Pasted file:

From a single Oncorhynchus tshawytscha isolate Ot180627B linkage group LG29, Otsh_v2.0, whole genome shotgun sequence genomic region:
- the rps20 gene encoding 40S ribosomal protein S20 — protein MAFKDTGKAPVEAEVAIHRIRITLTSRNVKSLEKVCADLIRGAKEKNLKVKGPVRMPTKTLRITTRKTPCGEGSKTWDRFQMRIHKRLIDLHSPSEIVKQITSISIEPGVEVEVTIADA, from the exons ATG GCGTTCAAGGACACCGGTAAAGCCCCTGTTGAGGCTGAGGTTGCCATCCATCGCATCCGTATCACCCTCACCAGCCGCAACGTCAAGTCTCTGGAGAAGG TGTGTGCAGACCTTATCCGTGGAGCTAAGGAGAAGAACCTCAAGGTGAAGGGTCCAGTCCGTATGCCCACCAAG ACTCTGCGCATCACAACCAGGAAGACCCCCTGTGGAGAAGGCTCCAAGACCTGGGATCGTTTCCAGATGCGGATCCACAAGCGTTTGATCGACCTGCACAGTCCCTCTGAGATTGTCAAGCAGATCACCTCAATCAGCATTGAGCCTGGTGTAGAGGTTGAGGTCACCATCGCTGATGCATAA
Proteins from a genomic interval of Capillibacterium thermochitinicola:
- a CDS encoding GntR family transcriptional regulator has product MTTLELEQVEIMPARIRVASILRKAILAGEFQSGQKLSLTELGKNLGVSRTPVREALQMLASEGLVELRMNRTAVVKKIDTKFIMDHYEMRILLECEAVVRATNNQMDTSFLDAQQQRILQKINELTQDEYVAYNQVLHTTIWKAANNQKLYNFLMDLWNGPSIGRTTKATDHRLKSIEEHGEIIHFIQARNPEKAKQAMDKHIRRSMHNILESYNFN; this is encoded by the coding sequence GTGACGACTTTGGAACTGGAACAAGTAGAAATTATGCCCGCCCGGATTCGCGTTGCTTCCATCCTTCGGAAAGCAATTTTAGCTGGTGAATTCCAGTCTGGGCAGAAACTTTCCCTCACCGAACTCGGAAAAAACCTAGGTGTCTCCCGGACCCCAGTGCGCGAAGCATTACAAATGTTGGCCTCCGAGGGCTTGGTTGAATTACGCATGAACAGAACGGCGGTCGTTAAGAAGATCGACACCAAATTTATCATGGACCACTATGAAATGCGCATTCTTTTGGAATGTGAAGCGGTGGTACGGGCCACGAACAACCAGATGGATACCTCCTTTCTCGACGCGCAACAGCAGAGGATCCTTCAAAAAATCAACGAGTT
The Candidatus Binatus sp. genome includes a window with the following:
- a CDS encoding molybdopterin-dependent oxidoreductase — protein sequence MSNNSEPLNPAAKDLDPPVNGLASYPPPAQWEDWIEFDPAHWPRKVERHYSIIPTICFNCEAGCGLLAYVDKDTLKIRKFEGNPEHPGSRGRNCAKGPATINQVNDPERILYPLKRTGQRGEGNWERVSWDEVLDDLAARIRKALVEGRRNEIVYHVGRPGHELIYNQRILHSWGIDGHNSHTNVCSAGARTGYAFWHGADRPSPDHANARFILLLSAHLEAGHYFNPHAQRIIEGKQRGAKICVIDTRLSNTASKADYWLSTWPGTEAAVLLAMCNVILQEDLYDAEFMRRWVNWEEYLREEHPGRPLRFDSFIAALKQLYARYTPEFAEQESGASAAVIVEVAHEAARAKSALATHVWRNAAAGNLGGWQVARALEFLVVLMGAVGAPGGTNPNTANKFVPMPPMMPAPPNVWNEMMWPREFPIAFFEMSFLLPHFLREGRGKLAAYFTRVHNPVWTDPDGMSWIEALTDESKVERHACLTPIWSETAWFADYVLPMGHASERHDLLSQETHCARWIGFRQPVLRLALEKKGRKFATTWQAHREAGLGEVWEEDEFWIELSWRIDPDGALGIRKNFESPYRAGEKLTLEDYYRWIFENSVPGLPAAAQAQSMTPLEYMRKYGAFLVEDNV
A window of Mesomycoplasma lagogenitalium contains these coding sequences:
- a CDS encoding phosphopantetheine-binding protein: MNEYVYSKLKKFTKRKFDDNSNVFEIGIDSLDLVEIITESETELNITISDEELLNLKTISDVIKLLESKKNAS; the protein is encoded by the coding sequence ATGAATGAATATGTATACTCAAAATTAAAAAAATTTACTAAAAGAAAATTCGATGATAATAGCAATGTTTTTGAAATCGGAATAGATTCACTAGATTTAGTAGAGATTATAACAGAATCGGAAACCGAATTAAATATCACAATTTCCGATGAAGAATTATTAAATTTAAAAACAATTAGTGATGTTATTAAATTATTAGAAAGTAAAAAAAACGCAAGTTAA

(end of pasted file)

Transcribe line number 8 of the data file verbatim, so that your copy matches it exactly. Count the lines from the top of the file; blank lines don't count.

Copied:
- a CDS encoding phosphopantetheine-binding protein: MNEYVYSKLKKFTKRKFDDNSNVFEIGIDSLDLVEIITESETELNITISDEELLNLKTISDVIKLLESKKNAS; the protein is encoded by the coding sequence ATGAATGAATATGTATACTCAAAATTAAAAAAATTTACTAAAAGAAAATTCGATGATAATAGCAATGTTTTTGAAATCGGAATAGATTCACTAGATTTAGTAGAGATTATAACAGAATCGGAAACCGAATTAAATATCACAATTTCCGATGAAGAATTATTAAATTTAAAAACAATTAGTGATGTTATTAAATTATTAGAAAGTAAAAAAAACGCAAGTTAA